Years after Tapi Sugar Mill Shut Down Workers Await Salary, Basic Amenities
Office of Shri Ukai Pradesh Shahkari Khand Udyog, a cooperative sugar mill in Vyara
Sureshbhai Chotubhai Gamit, a 54-year-old sugar mill worker, lives in a residential quarter once provided by the mill authorities. As of now, Gamit and his family are the only residents of the three-storey building that once was the abode of families of sugar mill workers of Shri Ukai Pradesh Sahkari Khand Udyog Mandli, a cooperative sugar mill in Paniyari, a village in Vyara tehsil, Tapi district.
The building in which Gamit resides is in shambles, like most abandoned buildings in the residential premises of the sugar mill.
“This is a ghost town now. Most families have left, barring about 40 or 50 families who have been stuck here like me,” Suresh Gamit tells Newsclick.
“Once about 700 or 800 families of sugar mill workers used to live here. Many like me left their home from far away villages to live here so that it would be easier to work night shifts. But, things began to change drastically since 2008-2009 when the mill fired workers for the first time. Thereafter, the mill would remain functional for a month and shut down for rest of the year. This is how we carried on till 2019, when I was fired too. The mill authorities would hang a notice with 200 or 250 names of workers who would be fired without notice or any benefits,” recalls Gamit.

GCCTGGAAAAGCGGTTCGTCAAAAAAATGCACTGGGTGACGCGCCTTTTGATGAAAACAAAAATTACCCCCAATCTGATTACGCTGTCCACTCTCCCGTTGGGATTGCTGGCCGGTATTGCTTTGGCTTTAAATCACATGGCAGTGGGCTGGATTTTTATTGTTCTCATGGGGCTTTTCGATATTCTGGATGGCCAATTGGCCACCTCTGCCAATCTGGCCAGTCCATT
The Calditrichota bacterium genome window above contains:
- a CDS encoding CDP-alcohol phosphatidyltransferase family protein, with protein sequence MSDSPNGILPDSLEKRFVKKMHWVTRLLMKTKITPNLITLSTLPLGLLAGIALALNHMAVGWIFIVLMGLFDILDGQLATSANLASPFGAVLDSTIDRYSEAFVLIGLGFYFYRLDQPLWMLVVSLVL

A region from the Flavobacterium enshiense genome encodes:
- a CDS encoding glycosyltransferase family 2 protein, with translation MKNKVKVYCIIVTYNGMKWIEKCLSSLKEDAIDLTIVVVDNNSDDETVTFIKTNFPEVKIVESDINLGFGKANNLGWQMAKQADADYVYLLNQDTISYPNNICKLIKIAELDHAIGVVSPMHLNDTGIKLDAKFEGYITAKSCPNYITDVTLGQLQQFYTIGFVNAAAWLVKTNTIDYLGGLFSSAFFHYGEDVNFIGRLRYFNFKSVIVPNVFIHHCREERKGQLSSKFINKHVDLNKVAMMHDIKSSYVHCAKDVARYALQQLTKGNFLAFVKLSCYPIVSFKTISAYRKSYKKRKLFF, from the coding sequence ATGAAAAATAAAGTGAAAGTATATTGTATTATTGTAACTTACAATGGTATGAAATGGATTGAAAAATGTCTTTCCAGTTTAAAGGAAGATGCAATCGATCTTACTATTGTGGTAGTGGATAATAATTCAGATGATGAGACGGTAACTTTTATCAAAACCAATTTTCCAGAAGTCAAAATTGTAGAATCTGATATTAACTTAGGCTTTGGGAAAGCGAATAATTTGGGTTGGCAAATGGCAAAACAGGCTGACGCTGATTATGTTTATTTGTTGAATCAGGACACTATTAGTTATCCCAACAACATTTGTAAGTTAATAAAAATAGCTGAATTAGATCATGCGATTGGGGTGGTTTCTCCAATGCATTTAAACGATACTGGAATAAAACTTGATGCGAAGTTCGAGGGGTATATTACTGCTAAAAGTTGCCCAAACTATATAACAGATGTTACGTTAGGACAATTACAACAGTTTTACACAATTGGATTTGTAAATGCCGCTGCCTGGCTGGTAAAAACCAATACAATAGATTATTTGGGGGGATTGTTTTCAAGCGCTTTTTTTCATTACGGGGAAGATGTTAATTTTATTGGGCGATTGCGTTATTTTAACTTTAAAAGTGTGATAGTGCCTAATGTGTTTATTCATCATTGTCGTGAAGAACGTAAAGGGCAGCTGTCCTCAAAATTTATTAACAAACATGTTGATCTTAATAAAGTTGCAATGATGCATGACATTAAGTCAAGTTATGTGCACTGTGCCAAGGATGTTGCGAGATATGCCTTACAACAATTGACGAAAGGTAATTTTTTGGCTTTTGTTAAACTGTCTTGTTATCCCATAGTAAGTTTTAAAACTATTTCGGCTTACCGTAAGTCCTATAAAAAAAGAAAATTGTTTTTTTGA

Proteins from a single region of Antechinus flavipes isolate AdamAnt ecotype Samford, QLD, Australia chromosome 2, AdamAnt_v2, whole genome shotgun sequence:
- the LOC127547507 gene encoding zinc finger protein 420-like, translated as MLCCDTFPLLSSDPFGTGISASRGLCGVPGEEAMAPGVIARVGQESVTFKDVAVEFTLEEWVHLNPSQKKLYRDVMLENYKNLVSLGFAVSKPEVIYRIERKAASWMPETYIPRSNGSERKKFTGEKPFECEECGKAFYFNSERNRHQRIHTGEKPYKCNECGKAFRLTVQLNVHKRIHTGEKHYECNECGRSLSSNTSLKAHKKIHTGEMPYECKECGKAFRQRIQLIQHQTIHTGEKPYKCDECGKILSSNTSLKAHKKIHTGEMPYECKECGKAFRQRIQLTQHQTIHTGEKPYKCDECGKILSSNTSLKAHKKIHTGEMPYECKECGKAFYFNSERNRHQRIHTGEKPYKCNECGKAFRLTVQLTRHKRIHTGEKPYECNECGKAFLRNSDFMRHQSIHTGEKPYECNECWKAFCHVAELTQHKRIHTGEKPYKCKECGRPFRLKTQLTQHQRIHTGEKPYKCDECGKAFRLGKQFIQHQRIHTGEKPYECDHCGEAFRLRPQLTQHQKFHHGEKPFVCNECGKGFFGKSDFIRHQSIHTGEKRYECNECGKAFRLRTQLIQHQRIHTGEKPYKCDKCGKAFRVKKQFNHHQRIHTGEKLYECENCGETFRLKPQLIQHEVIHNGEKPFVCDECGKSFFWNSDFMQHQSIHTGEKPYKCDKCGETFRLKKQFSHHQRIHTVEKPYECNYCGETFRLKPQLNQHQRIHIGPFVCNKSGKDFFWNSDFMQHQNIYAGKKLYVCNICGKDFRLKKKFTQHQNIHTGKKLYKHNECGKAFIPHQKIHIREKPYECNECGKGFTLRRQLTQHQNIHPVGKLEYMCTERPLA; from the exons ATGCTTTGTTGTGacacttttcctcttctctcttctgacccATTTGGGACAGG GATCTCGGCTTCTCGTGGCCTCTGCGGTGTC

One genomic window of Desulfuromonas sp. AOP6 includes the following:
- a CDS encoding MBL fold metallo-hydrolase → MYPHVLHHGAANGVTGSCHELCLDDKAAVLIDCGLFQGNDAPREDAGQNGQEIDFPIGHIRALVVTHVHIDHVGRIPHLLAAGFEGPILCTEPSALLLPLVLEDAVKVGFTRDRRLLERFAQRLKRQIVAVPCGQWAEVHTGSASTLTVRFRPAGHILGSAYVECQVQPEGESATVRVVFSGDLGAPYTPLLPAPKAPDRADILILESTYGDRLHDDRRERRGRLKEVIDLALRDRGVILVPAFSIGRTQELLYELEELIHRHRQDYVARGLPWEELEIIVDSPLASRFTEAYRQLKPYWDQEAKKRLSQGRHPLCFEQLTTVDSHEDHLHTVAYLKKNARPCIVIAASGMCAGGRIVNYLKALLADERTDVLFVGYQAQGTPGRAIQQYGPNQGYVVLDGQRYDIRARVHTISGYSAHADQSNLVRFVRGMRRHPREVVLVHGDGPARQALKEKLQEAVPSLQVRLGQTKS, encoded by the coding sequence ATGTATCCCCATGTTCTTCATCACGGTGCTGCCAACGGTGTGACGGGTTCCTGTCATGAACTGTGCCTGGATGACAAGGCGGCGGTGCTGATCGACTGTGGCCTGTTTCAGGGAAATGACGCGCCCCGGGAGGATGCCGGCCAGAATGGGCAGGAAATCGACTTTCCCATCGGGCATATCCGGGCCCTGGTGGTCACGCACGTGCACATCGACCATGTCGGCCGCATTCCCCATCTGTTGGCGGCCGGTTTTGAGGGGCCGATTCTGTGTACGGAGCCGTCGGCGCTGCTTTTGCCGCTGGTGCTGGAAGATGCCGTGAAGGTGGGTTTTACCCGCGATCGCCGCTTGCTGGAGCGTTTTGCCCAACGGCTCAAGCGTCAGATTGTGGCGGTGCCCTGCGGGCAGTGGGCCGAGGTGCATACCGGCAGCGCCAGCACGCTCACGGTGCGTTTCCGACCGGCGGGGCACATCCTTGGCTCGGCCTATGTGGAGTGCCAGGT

Suresh Gamit with his wife Kalawati, daughter Tejal in front of their residential quarter
“Families began to leave after the electricity connection of the quarters was cut off in 2014. We were told the mill had not been paying the electricity bill. That was despite the electricity bill being deducted from the salaries of workers every month,” says 50-year-old Kalawati, Gamit’s wife.
“We have been living without electricity for the past seven years. We installed a small solar plate couple of years back but that can only power one fan or a tube light. So, we usually finish cooking and eating dinner while there is still light outside,” she adds.
Notably, there are sixteen cooperative sugar mills in south Gujarat which were generally run by Patidars (Patels), except Shri Ukai Pradesh Sahkari Khand Udyog Mandli in Vyara, Dadariya Sugar Factory in Valod and Mandvi Sugar Factory in Mandvi which were run by people who belonged to tribal communities.
“Dadariya was taken over by Bardoli Sugar Factory while the Shri Ukai Sahkari Khand Udyog and Mandvi sugar mill are non-functional. The three mills had to be shut down primarily due to mismanagement and internal corruption. Shri Ukai Sahkari Khand Udyog had opened in the year 1982-83 as a cooperative mill that had an elected functioning body of 22 or 23 members and about 22,000 tribal farmers as shareholders. The mills workers were also primarily tribals from Tapi and neighbouring districts,” Romel Sutariya, a tribal rights activist tells Newsclick.